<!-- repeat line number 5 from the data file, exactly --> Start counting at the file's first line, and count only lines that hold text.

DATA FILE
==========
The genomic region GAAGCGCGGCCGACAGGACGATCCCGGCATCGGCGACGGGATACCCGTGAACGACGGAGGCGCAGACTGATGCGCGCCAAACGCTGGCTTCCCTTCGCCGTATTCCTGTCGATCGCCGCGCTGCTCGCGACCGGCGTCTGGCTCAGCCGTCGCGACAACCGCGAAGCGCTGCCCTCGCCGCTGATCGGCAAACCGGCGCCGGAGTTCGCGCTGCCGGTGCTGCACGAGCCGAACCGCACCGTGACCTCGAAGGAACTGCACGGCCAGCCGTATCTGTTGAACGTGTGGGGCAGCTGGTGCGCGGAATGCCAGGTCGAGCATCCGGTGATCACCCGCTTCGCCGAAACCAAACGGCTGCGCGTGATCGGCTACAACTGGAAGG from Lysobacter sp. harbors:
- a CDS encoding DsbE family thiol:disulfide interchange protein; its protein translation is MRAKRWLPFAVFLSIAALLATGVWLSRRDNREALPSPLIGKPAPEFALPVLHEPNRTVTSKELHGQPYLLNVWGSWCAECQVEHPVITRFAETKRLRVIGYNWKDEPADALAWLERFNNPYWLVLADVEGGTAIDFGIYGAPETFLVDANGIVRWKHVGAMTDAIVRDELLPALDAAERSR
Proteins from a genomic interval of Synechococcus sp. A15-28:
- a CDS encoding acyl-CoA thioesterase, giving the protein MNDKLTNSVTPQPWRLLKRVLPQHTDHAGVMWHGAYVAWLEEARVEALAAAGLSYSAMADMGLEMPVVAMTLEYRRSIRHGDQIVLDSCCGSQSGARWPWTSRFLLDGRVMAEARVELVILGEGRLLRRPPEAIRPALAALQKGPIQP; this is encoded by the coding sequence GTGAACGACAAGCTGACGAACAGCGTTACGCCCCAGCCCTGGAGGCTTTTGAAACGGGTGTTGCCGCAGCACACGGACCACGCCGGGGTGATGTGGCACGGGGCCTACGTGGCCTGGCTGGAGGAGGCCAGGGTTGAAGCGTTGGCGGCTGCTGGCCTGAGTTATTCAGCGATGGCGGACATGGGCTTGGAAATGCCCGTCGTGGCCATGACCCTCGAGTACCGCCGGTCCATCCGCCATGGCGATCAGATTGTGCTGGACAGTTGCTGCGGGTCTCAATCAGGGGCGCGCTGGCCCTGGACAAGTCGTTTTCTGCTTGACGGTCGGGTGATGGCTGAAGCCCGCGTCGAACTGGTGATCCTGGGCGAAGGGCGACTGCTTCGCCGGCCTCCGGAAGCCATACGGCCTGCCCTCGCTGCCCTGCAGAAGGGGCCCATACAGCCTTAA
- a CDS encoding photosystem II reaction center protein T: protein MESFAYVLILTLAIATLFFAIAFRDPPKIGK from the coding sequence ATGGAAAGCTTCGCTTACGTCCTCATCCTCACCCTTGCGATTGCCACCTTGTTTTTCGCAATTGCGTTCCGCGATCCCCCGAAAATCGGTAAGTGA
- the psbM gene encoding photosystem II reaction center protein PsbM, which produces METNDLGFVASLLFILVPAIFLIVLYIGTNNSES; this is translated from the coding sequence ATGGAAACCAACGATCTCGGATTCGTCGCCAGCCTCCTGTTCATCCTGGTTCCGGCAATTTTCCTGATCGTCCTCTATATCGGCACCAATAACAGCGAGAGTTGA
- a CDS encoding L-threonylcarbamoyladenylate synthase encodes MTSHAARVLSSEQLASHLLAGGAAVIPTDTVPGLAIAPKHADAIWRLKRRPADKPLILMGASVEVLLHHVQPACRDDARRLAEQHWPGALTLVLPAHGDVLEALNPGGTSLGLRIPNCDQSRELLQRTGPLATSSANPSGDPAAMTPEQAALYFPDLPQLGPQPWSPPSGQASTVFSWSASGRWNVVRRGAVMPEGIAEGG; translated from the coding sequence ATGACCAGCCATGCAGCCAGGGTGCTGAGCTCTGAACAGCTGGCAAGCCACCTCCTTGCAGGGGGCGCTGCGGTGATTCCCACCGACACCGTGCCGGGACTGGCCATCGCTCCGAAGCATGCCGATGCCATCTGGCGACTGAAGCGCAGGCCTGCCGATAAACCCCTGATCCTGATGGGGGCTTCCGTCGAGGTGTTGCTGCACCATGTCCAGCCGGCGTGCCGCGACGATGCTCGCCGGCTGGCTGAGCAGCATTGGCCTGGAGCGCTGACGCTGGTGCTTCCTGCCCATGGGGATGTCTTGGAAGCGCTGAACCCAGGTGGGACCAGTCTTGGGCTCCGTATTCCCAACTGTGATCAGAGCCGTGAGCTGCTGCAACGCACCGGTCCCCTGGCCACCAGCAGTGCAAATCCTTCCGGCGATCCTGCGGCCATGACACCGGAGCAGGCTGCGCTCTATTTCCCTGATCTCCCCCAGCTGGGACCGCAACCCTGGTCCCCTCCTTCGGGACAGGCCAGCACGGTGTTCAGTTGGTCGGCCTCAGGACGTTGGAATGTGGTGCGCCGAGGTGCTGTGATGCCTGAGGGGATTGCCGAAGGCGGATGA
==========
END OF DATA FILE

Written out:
- a CDS encoding photosystem II reaction center protein T: protein MESFAYVLILTLAIATLFFAIAFRDPPKIGK from the coding sequence ATGGAAAGCTTCGCTTACGTCCTCATCCTCACCCTTGCGATTGCCACCTTGTTTTTCGCAATTGCGTTCCGCGATCCCCCGAAAATCGGTAAGTGA